Hi guys, found this extract from a book named THE FOURTH WAY. Hope it will
give you a new approach of spirituality....
“Schools are not all the same. For some kind of people one kind of school is
necessary, for another kind of people there is another kind of school. There is no
universal school for all kinds of people. This brings us to the subject of different
But before speaking about the ways it is necessary to realize that thousands of
years ago people came to the idea that man can change, that he can acquire
something he has not got. What he can acquire was expressed differently and
approached from different angles, but the general idea was always the same—
that man can develop, that he can acquire something new. So there were formed
three ways corresponding to the division of man into man No. 1, No. 2 and No. 3.
The first way is the way of the Fakir. It is a long, difficult and uncertain way.
A fakir works on the physical body, on conquering physical pain.
The second way is the way of the Monk. This way is shorter, more sure and
more definite. It requires certain conditions, but above all it requires faith, for if
there is no faith a man cannot be a true monk.
The third way is the way of the Yogi, the way of knowledge and consciousness.
When we speak about the three ways we speak about principles. In actual life
they are seldom met with in a pure form, for they are mostly mixed. But if you
know the principle, when you study school practices you can separate which
practice belongs to which way. When we speak of yogis we really take only
Jnana-Yoga and Raja-Yoga. Jnana-Yoga is the yoga of knowledge, of a new way
of thinking. It teaches to think in different categories, not in the categories of space
and time and of causality. And Raja-Yoga is work on being, on consciousness.
Although in many respects these ways are very efficient, the characteristic thing
about them is that the first step is the most difficult. From the very first moment
you have to give up everything and do what you are told. If you keep one little
thing, you cannot follow any of these ways. So, although the three ways are good
in many other respects, they are not sufficiently elastic. For instance, they do
not suit our present mode of life.
The Fakir is an exaggerated No. 1 man with a heavy predominance of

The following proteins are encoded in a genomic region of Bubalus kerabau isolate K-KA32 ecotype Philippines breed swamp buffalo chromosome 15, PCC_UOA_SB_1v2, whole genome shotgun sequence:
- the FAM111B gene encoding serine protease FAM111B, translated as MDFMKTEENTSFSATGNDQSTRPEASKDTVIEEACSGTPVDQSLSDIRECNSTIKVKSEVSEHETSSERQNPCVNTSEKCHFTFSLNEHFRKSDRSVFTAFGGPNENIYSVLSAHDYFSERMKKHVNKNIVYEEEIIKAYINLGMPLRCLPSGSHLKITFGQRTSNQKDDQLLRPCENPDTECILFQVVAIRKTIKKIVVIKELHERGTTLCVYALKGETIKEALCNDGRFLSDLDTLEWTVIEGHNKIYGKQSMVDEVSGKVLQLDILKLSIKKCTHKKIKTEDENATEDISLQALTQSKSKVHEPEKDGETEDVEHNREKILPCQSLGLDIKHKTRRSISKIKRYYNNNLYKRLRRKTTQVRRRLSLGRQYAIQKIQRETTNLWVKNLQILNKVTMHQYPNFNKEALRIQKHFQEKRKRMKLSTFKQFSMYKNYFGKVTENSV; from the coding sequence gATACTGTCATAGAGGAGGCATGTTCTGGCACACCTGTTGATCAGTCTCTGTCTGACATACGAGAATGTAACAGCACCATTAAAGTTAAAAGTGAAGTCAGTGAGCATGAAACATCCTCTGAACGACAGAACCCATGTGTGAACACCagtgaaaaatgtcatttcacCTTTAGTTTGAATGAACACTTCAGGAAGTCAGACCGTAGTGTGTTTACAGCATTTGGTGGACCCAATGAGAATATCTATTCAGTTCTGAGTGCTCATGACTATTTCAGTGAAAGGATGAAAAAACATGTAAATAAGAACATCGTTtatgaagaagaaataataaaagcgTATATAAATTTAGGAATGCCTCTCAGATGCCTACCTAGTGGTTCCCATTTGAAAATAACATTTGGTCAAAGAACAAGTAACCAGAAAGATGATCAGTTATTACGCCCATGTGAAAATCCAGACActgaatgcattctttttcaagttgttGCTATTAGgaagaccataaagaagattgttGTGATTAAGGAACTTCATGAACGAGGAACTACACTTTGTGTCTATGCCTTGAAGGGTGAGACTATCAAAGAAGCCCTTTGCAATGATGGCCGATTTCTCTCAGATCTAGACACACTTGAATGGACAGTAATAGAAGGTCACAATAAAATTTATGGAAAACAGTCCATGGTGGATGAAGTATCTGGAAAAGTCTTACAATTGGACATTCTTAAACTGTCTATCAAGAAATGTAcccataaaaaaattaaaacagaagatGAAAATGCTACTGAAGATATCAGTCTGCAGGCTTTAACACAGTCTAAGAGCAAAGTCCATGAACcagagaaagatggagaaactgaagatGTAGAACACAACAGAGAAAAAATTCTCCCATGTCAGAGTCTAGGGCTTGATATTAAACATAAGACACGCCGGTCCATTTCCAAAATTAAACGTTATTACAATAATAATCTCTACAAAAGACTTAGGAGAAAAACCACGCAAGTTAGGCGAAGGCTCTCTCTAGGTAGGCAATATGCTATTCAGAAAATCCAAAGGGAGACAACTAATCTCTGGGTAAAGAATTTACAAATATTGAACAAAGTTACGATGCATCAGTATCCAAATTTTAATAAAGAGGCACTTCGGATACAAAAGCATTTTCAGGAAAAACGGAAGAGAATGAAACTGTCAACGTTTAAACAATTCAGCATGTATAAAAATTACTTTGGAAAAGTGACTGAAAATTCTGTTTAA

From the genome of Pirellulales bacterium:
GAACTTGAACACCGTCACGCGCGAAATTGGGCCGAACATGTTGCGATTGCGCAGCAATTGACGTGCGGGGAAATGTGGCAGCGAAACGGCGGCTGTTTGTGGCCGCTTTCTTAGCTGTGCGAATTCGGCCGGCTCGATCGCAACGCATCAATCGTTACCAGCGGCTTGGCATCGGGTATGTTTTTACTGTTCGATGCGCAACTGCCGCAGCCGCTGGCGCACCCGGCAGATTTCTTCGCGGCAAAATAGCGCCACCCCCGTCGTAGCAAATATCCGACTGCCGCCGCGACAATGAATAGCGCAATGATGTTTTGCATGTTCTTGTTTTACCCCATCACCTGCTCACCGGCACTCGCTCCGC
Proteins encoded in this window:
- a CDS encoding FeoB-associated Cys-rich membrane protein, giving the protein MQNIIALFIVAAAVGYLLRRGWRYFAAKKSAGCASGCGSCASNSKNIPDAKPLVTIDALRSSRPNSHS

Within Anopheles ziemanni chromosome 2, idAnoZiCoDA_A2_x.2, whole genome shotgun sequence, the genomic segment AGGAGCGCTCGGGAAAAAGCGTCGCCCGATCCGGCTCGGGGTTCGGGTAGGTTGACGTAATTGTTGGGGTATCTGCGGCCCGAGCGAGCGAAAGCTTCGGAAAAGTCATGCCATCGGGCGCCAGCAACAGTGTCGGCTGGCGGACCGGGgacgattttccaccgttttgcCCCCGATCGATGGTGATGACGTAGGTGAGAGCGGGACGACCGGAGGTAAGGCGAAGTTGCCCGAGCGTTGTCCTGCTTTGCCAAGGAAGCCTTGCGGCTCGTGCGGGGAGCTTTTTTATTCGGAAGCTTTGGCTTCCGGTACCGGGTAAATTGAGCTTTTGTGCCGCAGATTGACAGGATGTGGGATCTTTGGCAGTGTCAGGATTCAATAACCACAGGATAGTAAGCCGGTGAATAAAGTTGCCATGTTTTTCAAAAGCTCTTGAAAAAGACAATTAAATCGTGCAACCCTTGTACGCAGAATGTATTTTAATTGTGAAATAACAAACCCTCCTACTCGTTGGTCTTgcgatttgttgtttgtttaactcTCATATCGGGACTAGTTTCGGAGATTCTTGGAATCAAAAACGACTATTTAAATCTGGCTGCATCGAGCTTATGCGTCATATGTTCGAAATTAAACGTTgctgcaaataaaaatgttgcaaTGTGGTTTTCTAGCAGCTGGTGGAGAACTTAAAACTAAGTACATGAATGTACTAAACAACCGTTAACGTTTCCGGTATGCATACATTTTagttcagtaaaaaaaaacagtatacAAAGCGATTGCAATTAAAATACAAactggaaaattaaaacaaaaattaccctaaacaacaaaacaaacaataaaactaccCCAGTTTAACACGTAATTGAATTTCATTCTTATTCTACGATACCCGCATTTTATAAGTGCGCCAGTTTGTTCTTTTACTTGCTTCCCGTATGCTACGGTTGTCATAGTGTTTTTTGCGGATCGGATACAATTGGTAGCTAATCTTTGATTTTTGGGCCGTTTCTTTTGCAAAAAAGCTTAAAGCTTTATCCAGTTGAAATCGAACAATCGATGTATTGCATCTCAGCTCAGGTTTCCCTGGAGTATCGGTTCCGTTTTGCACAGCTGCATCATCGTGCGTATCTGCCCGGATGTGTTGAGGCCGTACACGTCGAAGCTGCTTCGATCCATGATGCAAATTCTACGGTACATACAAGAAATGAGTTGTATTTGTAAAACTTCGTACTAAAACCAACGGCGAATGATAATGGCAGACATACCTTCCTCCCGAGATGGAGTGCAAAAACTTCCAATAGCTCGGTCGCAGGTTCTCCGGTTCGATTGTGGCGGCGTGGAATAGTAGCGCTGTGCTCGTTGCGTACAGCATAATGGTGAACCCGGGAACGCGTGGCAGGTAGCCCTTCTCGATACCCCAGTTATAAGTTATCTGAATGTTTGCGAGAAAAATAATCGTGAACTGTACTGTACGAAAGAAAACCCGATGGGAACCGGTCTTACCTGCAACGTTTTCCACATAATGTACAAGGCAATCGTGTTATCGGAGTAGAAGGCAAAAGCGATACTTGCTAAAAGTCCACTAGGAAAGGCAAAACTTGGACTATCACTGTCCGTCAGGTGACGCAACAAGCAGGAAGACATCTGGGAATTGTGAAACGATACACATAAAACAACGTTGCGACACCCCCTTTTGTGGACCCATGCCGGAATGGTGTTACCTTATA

instinctive-moving centre. The Monk is an exaggerated No. 2 man with the
emotional centre developed and the others under-developed. The Yogi is an
exaggerated No. 3 man with the intellectual centre developed and the others
not sufficiently developed. If only these three traditional ways existed, there would
be nothing for us, for we are too over-educated for these ways.
But there is a Fourth Way which is a special way, not a combination of the other
three. It is different from others first of all in that there is no external giving up of
things, for all the work is inner. A man must begin work in the same conditions
in which he finds himself when he meets it, because these conditions are the best
for him. If he begins to work and study in these conditions, he can attain
something, and later, if it is necessary, he will be able to change them, but not
before he sees the necessity for it. So at first one continues to live the same life as
before, in the same circumstances as before. In many respects this way proves
more difficult than the others, for nothing is harder than to change oneself
internally without changing externally.
Then in the Fourth Way the first principle is that man must not believe anything;
he must learn; so faith does not enter into the Fourth Way. One must not
believe what one hears or what one is advised, one must find proofs for
everything. If one is convinced that something is true, then one can believe it, but
not before. This is a brief outline of the difference between the four ways.”